How Do You Remove Ammonia From Well Water?

AngelsAbove

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I've been looking into getting a 300 gallon stock tank pond for a few goldfish and and plants. A couple weeks ago, I found an ad for a 300 gallon stock tank pond set up for sale. I really want/ed this pond, so I starting running some tests with water quality to make sure I'm all clear.

So, I tested my ammonia... it's at 2ppm straight from the well! The nitrites are 0, and the pH is about 8.

So how do I remove ammonia from well water? It's not chlorinated and it doesn't have chloramines, so would water conditioners have any effect?

Would the established filter be enough to cyling out the ammonia?

I've also heard briefly of using resin or zeolites.

Is there any way to get rid of all that ammonia? I hope I don't have to give up my dream.
 

Andy S

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What size filter are you currently running, what media does it contain?

Sorry, I may have misunderstood your original post - you mention 'the established filter'. Are you saying that you already have a pond with an established filter or are you talking about at some point in the future when you get the pond installed and get the filter established?
 

Jimmie93

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You could set the pond up and fill it with plants after so long it will clean itself and if you want fish just start with a low stock. Another option would be buying water several company's sell city water for people who have water holding tanks instead of wells.
 
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AngelsAbove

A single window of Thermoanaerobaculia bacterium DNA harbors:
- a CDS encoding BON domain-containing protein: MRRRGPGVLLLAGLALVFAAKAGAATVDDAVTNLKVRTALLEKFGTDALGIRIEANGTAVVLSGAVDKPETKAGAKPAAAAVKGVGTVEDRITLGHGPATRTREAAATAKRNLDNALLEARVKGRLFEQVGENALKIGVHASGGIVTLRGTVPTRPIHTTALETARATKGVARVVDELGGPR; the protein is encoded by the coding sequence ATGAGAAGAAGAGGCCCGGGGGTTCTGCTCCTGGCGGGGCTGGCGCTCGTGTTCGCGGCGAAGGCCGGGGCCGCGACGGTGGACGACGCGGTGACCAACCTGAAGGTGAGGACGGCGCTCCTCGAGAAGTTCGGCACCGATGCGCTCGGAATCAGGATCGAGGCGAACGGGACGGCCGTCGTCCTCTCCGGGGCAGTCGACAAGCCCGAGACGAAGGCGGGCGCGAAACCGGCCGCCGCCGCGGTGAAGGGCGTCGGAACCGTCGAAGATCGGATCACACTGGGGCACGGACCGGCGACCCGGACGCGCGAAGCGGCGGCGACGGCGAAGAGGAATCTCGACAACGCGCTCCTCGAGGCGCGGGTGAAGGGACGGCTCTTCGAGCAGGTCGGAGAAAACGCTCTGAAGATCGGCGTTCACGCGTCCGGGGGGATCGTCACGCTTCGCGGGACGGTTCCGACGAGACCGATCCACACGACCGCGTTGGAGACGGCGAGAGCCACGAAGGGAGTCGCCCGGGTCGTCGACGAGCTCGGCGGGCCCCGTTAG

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What size filter are you currently running, what media does it contain?

Sorry, I may have misunderstood your original post - you mention 'the established filter'. Are you saying that you already have a pond with an established filter or are you talking about at some point in the future when you get the pond installed and get the filter established?
Sorry for the confusion. I'm looking at a craigslist ad for a 300 gallon stock tank pond that has already been running for a year. The price includes its filtration system (which he only specified as pumice and UV filtration so I'll most likely be adding more. I plan on going to look at the pond in a couple days and I'll figure out what all I'll need to replace or add to then). The idea is that I want to keep the bb alive until I get home and have it all running. But for the sake of the discussion, let's pretend I never mentioned a previous filtration system.

You could set the pond up and fill it with plants after so long it will clean itself and if you want fish just start with a low stock. Another option would be buying water several company's sell city water for people who have water holding tanks instead of wells.
I can't imagine how expensive that would be considering how far out I live, I don't think I could afford it. I only keep a 250 gallon tank for emergencies.

Filtering the water through Zeolite will remove it.
I'm guessing you remove the zeolite once it has detoxed the water so it doesn't ammonia bomb your pond if it comes it contact with salt?

Once your pond filter becomes established it should have no problem eating up excess ammonia. Also as others have said stocking lightly and planting heavily should also help you along.
So 2ppm can tackled by the BB? That's nice to hear. I only plan on keeping 4 fish so hopefully that light enough stocking.
 

Andy S

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As long as you are willing to wait for a while before adding fish you should have no problem, just fill the pond with your well water, put the filter on it and run it as if it were a completely new setup. Monitor the water frequently to see the ammonia drop, if you have an established filter already it should not take long for the bb to consume your 2ppm ammonia but even if none of the bacteria survive it will be no different to starting a new pond. If you have plenty of plants that will help a lot; they will consume the ammonia regardless of what the filter is doing.
 
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